Iran’s Battle Buggy Looks Like It’s From a Bad ’80s Sci-Fi Movie

WIB land July 3, 2016 War Is Boring 0

The Fallagh tank during a military parade. IRNA photo The Fallagh is a strange vehicle by ROBERT BECKHUSEN In May, the Iranian military tested the Fallagh...
The Fallagh tank during a military parade. IRNA photo

The Fallagh is a strange vehicle

by ROBERT BECKHUSEN

In May, the Iranian military tested the Fallagh tank for the first time during the Beit-ul-Moqaddas 28 war game. But the term “tank” is pushing it. The Fallagh is more a tracked, armored battle buggy with a 12.7-millimeter DShK machine gun bolted onto the top.

Iranian army Gen. Masoud Reza Zawarei told Mashregh News — an agency affiliated with the Iranian Revolutionary Guards Corps — that the Fallagh “has incredible power considering its weight and is very quick.”

Tehran relies on theatrical military displays to project an image of strength. As a result, Iran produces a plethora of weapons with dubious practicality, such as jam-prone assault rifles and dressed-up Bell helicopters. Some weapons, such as an outrageously fake stealth fighter, are strictly for propaganda.

Armored buses are a more useful Iranian innovation — as riot-control vehicles — though we can’t help but notice a resemblance to props from ’80s sci-fi B-movies. The Fallagh is also ridiculous looking, like a machine from the schlock fest The New Barbarians.

The driver appears terribly exposed inside what is supposed to be a combat vehicle.

Grounding the Ayatollah’s Tomcats

The Fallagh has appeared sporadically in Iranian media, which claims the vehicle has a purported top speed of around 60 miles per hour off road, 80 miles per hour on road. The total weight is around four tons.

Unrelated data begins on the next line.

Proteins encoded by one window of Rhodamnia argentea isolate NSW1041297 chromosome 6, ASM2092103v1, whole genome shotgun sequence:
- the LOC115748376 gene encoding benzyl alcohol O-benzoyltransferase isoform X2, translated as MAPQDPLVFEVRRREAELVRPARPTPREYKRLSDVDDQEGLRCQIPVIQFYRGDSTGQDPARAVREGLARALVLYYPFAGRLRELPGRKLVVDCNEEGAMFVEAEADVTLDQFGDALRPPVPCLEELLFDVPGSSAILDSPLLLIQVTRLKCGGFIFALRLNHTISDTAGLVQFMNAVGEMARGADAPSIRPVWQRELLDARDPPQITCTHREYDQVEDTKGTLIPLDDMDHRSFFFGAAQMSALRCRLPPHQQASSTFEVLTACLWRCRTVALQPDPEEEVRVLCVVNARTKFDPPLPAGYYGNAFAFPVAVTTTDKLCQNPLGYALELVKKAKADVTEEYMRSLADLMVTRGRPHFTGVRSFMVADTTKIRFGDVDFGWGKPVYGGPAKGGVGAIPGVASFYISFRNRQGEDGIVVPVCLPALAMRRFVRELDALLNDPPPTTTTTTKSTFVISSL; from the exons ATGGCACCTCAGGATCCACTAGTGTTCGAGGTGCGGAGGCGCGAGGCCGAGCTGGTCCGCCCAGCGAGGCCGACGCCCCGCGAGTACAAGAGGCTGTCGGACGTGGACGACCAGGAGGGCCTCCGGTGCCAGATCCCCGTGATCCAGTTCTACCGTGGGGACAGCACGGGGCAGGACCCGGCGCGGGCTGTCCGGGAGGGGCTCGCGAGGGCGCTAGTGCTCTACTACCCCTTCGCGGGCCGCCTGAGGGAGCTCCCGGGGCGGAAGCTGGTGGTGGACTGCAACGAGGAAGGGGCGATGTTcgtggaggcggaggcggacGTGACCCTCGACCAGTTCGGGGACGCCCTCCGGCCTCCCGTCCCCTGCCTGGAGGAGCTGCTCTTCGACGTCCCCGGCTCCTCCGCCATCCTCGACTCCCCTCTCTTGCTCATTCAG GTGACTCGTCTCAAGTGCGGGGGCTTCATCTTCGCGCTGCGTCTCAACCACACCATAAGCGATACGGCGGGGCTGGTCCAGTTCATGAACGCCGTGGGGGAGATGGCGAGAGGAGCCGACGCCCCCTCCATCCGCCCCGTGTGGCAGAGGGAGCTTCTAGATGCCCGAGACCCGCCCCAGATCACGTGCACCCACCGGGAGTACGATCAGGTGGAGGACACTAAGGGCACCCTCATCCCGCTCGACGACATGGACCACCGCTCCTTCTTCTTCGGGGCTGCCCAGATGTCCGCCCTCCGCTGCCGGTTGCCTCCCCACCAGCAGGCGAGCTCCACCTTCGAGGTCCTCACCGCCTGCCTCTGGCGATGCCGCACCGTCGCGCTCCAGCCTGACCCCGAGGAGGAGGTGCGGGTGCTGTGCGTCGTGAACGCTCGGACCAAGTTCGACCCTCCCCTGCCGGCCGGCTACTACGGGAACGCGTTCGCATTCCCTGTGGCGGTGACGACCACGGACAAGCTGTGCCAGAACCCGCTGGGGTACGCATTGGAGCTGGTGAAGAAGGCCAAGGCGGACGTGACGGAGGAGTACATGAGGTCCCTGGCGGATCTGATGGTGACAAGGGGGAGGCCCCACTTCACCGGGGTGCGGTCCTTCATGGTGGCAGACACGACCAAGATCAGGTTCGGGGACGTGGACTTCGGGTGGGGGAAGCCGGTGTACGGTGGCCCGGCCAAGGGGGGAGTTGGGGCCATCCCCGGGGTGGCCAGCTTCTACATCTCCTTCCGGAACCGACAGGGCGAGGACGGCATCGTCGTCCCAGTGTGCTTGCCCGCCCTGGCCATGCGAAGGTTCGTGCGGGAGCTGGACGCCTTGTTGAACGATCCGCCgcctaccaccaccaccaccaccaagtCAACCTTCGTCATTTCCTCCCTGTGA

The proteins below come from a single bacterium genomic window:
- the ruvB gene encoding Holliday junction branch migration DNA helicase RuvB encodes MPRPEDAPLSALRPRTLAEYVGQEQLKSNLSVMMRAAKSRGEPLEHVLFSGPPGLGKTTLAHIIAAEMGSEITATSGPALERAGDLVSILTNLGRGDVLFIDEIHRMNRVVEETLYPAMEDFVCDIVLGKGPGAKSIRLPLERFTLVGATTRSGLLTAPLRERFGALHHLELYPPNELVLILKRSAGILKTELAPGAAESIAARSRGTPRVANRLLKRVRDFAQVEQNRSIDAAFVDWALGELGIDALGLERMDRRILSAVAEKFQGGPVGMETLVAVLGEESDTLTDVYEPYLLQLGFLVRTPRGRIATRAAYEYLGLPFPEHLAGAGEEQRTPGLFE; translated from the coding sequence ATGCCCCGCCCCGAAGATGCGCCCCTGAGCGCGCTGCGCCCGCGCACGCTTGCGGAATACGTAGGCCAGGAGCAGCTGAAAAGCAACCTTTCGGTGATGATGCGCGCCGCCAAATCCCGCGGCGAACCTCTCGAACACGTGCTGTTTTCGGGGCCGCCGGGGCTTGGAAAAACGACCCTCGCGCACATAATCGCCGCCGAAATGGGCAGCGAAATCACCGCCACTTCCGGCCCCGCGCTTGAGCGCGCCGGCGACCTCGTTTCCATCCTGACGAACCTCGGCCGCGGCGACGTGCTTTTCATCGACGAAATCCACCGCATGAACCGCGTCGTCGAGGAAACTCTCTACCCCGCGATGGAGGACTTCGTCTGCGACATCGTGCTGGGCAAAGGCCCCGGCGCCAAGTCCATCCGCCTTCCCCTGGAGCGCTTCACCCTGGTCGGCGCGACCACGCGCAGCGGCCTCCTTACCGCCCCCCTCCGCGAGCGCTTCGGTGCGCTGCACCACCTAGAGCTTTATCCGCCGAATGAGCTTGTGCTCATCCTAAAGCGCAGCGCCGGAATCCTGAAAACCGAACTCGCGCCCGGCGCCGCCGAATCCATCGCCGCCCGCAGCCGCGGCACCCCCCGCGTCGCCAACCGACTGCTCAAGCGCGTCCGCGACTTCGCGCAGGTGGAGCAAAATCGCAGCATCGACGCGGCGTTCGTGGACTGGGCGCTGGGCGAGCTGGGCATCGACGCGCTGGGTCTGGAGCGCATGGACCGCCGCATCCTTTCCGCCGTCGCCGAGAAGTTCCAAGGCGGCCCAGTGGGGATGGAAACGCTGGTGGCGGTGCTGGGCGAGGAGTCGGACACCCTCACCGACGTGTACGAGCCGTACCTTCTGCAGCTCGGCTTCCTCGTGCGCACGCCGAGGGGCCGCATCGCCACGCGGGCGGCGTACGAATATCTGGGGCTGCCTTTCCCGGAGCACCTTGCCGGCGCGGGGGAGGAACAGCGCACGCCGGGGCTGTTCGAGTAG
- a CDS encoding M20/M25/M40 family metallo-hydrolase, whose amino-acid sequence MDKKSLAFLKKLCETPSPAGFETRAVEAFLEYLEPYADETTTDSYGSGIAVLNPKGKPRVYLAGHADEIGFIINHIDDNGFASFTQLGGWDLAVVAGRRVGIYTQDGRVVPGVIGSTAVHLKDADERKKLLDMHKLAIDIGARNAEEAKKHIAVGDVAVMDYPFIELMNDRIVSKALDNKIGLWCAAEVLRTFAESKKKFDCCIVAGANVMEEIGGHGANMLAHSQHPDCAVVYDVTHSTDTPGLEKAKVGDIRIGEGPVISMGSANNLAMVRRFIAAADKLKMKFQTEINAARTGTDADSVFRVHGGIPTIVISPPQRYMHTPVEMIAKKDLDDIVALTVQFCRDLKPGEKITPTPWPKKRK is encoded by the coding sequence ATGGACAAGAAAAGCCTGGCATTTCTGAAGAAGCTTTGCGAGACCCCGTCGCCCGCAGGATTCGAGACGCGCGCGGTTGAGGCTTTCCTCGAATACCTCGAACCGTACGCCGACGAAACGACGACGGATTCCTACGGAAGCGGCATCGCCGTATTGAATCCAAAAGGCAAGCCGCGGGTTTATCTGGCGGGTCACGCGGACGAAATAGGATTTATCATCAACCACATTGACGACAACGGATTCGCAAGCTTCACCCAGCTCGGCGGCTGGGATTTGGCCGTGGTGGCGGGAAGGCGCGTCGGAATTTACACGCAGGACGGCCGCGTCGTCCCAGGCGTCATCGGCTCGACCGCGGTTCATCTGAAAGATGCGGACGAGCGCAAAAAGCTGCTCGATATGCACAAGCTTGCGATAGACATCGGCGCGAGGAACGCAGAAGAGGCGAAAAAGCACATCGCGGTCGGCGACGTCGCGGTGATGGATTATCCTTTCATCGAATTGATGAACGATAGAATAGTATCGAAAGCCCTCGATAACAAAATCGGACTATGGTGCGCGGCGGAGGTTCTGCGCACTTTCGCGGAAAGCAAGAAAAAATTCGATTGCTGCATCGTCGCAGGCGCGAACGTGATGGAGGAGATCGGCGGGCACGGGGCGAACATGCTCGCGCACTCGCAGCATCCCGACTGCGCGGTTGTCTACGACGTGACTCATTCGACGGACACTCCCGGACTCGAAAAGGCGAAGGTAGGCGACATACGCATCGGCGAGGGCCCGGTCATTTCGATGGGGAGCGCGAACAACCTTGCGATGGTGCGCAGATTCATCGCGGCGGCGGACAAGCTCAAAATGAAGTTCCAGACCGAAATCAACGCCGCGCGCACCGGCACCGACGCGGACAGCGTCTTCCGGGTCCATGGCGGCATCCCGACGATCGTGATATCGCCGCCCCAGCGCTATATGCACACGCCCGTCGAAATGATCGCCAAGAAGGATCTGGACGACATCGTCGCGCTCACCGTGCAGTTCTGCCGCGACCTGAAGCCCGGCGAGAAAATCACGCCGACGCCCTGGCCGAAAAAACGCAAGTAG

It both resembles and has similar characteristics to the unmanned Ripsaw, which the U.S. Army has evaluated as a convoy escort vehicle but has not formally adopted.

O.E. Watch, the monthly newsletter of the U.S. Army’s Foreign Military Studies Office, doubted the Fallagh is useful for more than crowd control.

While Iran’s claim of equipping it with stabilizer automation does not seem credible, the possible use for such a platform is not clear, as such a lightweight tank would not be able to stand up to the resistance it would face in an extended international conflict. Nor is it clear that it would be of much use in the difficult terrain in which Iran faces insurgency, specifically along the Afghan border or in the Zagros Mountains along the Iraqi frontier. However, it would have utility in crowd control if and when the Iranian government faces any uprising.

The Fallagh may be a Ripsaw copycat.

But don’t let the Fallagh’s impracticality fool you. It’s just one vehicle. Iranian espionage skills and engineering ingenuity — coupled with self-sufficiency — enable the country to keep and improve on its weapon systems. Iranian F-14 Tomcats are still combat worthy, and Tehran has produced working armed drones.

O.E. Watch also noted Iran unveiled a new tank carrier at Beit-ul-Moqaddas 28, which could be significant.

The Army analysts noted the carrier “suggests that the Iranian government has begun to work to counter logistical holes and weakness which face its military … an ability to transfer tanks and other heavy equipment from one side of the country to the other is crucial for Iran’s defense.”


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